Although the device appeared very safe, said Dr. Hirsch, some patients reported that they were more depressed but most of them had prior depression that was simply exacerbated, and some patients reported more memory problems. When their memory was tested by a neuropsychologist it was not worse than before, but they felt that it was worse. "So we're going to have to watch those things fairly closely," he said.

Food and Drug Administration Approval

Drs. Labar and Kaplitt participated in a Food and Drug Administration (FDA) expert review panel, which voted in favor of approving DBS for epilepsy and it is likely to be approved and become available for routine use some time next year. "There are many needy patients whose seizures are persisting despite trials of a lot of medications, and it will be helpful to be able to offer them something with even a modest benefit," Dr. Labar said. "For these patients any degree of benefit is better than the alternatives, which are no alternatives."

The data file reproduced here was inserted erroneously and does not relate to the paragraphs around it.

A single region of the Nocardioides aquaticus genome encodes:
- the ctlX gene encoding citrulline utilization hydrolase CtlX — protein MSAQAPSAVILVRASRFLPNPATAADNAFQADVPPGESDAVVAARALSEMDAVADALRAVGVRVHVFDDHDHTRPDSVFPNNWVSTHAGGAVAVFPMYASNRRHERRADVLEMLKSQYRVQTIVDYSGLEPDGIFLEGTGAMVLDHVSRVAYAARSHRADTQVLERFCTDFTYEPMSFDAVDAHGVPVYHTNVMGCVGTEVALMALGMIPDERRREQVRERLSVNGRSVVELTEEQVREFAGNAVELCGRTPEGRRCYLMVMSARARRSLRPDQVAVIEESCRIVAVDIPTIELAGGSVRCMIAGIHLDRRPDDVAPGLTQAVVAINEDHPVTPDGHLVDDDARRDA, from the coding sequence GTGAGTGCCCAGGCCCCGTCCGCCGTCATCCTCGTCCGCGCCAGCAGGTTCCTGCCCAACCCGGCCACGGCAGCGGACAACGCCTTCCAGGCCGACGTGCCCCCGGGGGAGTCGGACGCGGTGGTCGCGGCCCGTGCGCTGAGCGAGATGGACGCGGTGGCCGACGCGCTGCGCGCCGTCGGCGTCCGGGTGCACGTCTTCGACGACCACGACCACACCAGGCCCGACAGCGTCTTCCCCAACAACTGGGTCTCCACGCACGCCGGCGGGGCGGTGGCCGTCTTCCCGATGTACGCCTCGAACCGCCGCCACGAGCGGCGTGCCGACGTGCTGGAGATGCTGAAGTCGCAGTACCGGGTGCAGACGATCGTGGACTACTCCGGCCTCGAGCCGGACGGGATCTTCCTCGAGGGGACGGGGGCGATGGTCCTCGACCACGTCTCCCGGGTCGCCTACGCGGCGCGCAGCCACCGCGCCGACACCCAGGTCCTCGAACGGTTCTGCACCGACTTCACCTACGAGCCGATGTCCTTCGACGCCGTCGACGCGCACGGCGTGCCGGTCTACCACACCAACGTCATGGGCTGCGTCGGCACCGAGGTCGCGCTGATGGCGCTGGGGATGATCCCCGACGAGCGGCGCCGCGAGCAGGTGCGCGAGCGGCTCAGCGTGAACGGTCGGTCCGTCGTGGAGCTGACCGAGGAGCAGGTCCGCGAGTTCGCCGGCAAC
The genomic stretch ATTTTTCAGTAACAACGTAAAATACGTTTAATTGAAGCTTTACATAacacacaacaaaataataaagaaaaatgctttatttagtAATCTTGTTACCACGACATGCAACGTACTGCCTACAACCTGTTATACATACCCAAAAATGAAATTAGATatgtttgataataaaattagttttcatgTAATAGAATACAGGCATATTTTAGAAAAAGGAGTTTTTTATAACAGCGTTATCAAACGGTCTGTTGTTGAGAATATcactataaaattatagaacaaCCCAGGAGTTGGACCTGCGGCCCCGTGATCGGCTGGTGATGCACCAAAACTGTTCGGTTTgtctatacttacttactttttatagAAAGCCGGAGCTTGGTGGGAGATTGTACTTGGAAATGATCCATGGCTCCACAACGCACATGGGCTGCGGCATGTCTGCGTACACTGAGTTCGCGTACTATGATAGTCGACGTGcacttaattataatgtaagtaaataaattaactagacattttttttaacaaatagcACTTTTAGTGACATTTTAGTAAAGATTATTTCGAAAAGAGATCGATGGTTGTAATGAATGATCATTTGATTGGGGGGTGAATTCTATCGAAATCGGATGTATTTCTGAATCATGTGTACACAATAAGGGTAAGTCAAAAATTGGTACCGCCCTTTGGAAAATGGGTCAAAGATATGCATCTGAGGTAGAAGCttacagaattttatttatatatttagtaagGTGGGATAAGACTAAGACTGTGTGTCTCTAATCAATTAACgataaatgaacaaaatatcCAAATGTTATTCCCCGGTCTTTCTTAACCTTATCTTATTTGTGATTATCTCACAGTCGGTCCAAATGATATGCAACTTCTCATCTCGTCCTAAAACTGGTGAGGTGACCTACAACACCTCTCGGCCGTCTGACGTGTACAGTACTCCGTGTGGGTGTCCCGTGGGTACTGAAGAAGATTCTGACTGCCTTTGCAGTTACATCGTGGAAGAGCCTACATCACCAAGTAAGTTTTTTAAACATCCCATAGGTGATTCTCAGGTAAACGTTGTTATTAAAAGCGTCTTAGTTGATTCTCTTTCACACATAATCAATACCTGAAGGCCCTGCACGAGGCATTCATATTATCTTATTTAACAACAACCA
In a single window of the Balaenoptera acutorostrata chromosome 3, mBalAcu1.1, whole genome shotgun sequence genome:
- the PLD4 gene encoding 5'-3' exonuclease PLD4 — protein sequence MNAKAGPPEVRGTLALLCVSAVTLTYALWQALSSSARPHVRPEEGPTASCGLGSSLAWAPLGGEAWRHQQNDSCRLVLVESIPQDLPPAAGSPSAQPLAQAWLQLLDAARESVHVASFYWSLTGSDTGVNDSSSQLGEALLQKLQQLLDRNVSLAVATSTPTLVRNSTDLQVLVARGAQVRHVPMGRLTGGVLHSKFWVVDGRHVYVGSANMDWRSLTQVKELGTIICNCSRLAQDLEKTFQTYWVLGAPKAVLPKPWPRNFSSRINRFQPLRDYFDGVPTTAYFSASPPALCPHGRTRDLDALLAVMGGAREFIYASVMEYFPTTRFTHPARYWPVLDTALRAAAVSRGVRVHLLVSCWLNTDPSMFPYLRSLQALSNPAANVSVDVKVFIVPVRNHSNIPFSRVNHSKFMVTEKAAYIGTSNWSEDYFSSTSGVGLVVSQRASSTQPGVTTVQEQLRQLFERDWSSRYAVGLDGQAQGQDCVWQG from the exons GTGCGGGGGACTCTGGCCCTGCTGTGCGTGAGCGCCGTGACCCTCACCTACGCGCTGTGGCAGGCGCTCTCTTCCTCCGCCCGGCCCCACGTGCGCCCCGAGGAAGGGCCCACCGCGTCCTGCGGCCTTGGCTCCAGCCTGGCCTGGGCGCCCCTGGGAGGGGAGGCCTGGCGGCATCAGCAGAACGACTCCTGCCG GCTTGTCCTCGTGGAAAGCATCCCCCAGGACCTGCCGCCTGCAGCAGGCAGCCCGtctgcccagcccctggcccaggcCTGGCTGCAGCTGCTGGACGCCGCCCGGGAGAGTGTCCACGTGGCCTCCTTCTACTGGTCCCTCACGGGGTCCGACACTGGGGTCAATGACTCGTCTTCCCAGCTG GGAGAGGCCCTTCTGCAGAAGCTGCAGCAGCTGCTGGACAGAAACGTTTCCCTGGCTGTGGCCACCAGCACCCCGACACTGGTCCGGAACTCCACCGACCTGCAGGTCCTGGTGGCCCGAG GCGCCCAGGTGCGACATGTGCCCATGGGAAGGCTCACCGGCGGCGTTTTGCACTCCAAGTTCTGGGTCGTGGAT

Dr. Douglas Labar discusses the surgical treatments available to patients with epilepsy.

Future Research in Epilepsy

Researchers will continue to study the use of DBS in epilepsy and focus on fine-tuning how best to use the device, said Dr. Hirsch. "There are many different ways to set the stimulator. You can stimulate at all different frequencies. In SANTE the device was set to cycle with 30 seconds on and 5 minutes off. So we can test all different settings, and we may find settings that are better, or we may figure out how to pick patients that are more likely to respond. We've already proven that it works to some degree, and there's still a lot of hope for further improvement."

Contributing faculty for this article:

Lawrence J. Hirsch, M.D., is an Attending Neurologist at NewYork-Presbyterian/Columbia University Medical Center and a Clinical Professor of Neurology at Columbia University College of Physicians and Surgeons.

Michael G. Kaplitt, M.D., Ph.D., is the Director of Stereotactic and Functional Neurosurgery at NewYork-Presbyterian/Weill Cornell Medical Center and an Associate Professor of Neurological Surgery in Neurology and Otorhinolaryngology at Weill Cornell Medical College.

Douglas R. Labar, M.D., Ph.D., is the Director of the Division of Clinical Neurophysiology at NewYork-Presbyterian/Weill Cornell Medical Center and a Professor of Neurology and Neuroscience at Weill Cornell Medical College.